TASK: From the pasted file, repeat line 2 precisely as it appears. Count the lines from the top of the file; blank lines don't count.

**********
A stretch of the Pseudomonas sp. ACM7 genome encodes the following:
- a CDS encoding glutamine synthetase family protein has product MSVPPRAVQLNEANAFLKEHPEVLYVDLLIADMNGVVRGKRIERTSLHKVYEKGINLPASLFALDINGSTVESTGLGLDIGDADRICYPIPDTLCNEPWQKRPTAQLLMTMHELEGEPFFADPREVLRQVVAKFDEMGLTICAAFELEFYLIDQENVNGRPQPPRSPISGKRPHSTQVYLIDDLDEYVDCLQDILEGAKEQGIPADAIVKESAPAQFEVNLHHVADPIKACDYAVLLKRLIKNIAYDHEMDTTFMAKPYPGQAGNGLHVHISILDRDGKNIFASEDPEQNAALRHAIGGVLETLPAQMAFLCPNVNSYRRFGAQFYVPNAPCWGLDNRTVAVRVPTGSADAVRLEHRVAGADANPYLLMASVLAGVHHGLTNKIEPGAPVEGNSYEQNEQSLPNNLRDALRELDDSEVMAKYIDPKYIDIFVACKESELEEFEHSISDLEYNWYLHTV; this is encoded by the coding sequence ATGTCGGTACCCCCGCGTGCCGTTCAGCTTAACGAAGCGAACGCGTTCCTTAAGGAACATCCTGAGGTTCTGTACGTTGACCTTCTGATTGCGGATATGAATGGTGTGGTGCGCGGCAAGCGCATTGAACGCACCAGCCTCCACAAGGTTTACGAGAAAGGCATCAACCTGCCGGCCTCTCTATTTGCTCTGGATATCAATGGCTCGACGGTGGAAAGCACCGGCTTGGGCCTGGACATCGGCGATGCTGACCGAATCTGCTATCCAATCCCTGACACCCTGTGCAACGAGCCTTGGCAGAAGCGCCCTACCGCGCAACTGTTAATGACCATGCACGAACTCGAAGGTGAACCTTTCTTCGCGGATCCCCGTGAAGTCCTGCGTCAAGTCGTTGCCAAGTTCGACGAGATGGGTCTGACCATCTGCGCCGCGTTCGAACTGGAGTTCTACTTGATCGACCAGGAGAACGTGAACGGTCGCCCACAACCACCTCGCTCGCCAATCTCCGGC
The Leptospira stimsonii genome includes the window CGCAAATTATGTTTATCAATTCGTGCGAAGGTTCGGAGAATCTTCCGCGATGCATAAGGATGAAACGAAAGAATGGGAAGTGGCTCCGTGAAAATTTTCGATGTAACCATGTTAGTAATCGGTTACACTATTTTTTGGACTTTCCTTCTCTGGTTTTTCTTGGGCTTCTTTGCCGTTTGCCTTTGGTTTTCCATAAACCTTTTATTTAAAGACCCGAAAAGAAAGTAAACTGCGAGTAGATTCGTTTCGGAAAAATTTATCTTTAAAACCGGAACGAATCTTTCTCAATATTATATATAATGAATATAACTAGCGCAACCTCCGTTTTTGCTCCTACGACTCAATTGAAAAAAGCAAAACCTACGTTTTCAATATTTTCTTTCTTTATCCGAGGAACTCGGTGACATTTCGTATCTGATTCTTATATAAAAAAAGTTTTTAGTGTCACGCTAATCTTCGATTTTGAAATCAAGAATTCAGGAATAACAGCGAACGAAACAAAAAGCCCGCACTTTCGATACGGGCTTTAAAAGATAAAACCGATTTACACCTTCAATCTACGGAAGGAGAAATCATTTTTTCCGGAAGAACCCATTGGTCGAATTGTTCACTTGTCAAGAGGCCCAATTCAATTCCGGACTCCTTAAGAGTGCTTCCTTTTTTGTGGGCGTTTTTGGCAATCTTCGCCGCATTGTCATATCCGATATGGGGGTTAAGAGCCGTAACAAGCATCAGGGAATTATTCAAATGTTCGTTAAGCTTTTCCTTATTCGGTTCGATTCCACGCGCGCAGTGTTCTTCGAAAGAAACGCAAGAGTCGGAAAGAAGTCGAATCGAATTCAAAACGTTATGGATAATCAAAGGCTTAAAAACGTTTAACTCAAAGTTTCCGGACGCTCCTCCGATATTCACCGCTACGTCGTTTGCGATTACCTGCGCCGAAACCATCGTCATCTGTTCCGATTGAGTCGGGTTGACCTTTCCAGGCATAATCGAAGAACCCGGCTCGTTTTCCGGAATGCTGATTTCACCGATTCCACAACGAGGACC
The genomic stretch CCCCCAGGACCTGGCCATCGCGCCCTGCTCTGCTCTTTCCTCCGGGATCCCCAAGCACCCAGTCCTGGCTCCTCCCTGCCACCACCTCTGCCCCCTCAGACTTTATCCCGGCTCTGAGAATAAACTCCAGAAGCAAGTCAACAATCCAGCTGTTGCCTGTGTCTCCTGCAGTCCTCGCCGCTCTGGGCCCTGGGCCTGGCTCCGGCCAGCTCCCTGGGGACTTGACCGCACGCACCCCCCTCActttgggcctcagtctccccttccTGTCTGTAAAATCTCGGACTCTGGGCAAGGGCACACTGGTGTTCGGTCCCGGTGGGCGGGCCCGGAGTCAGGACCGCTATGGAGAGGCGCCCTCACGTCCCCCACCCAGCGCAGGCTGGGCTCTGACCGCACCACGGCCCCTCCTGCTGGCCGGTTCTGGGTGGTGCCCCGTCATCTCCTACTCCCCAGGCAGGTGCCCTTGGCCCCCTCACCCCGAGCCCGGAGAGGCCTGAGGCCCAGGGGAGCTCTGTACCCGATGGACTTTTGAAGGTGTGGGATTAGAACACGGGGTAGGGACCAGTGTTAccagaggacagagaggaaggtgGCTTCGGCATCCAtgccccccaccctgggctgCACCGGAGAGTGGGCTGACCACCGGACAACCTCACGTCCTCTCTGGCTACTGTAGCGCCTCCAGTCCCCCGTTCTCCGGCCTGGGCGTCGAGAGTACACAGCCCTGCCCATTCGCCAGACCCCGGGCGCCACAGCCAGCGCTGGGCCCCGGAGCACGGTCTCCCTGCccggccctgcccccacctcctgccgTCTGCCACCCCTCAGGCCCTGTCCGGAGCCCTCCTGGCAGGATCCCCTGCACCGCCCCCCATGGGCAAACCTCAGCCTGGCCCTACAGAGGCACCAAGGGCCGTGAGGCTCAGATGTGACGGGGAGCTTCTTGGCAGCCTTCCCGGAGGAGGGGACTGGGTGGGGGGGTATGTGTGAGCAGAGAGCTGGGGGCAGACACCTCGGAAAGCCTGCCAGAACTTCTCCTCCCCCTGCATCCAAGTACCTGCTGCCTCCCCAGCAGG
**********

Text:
- a CDS encoding glutamine synthetase family protein has product MSVPPRAVQLNEANAFLKEHPEVLYVDLLIADMNGVVRGKRIERTSLHKVYEKGINLPASLFALDINGSTVESTGLGLDIGDADRICYPIPDTLCNEPWQKRPTAQLLMTMHELEGEPFFADPREVLRQVVAKFDEMGLTICAAFELEFYLIDQENVNGRPQPPRSPISGKRPHSTQVYLIDDLDEYVDCLQDILEGAKEQGIPADAIVKESAPAQFEVNLHHVADPIKACDYAVLLKRLIKNIAYDHEMDTTFMAKPYPGQAGNGLHVHISILDRDGKNIFASEDPEQNAALRHAIGGVLETLPAQMAFLCPNVNSYRRFGAQFYVPNAPCWGLDNRTVAVRVPTGSADAVRLEHRVAGADANPYLLMASVLAGVHHGLTNKIEPGAPVEGNSYEQNEQSLPNNLRDALRELDDSEVMAKYIDPKYIDIFVACKESELEEFEHSISDLEYNWYLHTV; this is encoded by the coding sequence ATGTCGGTACCCCCGCGTGCCGTTCAGCTTAACGAAGCGAACGCGTTCCTTAAGGAACATCCTGAGGTTCTGTACGTTGACCTTCTGATTGCGGATATGAATGGTGTGGTGCGCGGCAAGCGCATTGAACGCACCAGCCTCCACAAGGTTTACGAGAAAGGCATCAACCTGCCGGCCTCTCTATTTGCTCTGGATATCAATGGCTCGACGGTGGAAAGCACCGGCTTGGGCCTGGACATCGGCGATGCTGACCGAATCTGCTATCCAATCCCTGACACCCTGTGCAACGAGCCTTGGCAGAAGCGCCCTACCGCGCAACTGTTAATGACCATGCACGAACTCGAAGGTGAACCTTTCTTCGCGGATCCCCGTGAAGTCCTGCGTCAAGTCGTTGCCAAGTTCGACGAGATGGGTCTGACCATCTGCGCCGCGTTCGAACTGGAGTTCTACTTGATCGACCAGGAGAACGTGAACGGTCGCCCACAACCACCTCGCTCGCCAATCTCCGGC